Last month, Governor Chris Christie signed a bill that will keep prospective employers from raising questions or concerns about an applicant’s criminal background during the interview process, New Jersey criminal defense lawyers report. The legislation, A-1999, is also known as the Opportunity to Compete Act, which will open the door for ex-cons who are trying to turn their lives around after serving their sentences.
Typically, a paper or online application for employment will include a section regarding prior criminal activity or an existing criminal record. Applicants can check ‘yes’ or ‘no’ to indicate whether they have a record, and can choose to elaborate further. If the ‘yes’ box is checked, it is likely that a prospective employer will ask some questions in an interview, or may even push the application into the discard pile without a second glance. But now, the new “ban-the-box” bill will make an immediate discarding illegal.
The bill’s final, approved version has been modified to meet the requests of business and industry groups. The most important change that the bill’s sponsors made was to strike out language that would lead to a private cause of action, should an employer be found in violation of the law. The language now bans this action explicitly, reading “nothing set forth in this act shall be construed as creating or establishing a standard of care or duty for employers with respect to any law other than this act. Evidence that an employer has violated, or is alleged to have violated, the provisions of this act, shall not be admissible in any legal proceeding with respect to any law or claim other than a proceeding to enforce the provisions of this act.”
The New Jersey Civil Justice Institute, a tort reform group, say that New Jersey’s model will be an example for the rest of the country. The box ban is in place without causing liability conflicts or concerns. Employers who violate this new law will be subject to civil penalties executed by the state. A first violation will lead to a $1,000 fine, a second violation carries a $5,000 fine, and the third and subsequent violations will cost $10,000 in fines for those who choose not to comply.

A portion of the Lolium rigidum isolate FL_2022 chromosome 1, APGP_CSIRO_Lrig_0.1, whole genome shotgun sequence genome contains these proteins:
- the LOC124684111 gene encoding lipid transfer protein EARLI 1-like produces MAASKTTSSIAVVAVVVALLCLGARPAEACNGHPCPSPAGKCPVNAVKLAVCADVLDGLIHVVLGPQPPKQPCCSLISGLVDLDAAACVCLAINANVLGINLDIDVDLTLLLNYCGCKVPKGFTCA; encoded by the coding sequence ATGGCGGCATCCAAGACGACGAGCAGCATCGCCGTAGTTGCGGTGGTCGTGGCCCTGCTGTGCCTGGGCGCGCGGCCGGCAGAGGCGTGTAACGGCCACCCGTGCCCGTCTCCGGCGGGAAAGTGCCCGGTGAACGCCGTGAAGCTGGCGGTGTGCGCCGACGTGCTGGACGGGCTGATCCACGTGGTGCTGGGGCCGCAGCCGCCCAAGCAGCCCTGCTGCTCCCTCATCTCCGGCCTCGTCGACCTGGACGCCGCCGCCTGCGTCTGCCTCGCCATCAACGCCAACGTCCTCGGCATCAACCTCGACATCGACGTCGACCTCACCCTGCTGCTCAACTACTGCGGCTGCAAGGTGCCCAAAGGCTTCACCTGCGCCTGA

Supporters of the bill say that banning the box will allow “people who have rebuilt their lives” to have a fighting chance in today’s tough job market. By admitting to their criminal history, no matter what the crimes or the timeframe, past offenders can be subject to lifelong discrimination.
Although the bill will protect applicants who answer ‘yes’ from immediate disqualification, the Senate added some amendments to allow employers to make inquiries in the interview process. First, an employer can ask about criminal history once the initial application interview process is complete. A second amendment lets the employer ask about criminal history if the applicant brings it up. Other changes allow the employer to ask anything about an existing record, not including convictions that have been expunged or erased.
At New Jersey law firm Helmer, Conley, and Kasselman, PA, our criminal defense lawyers represent convicts who are trying to get their lives on track, and those who are facing criminal charges. Contact an HCK criminal defense attorney to discuss your case and future options today.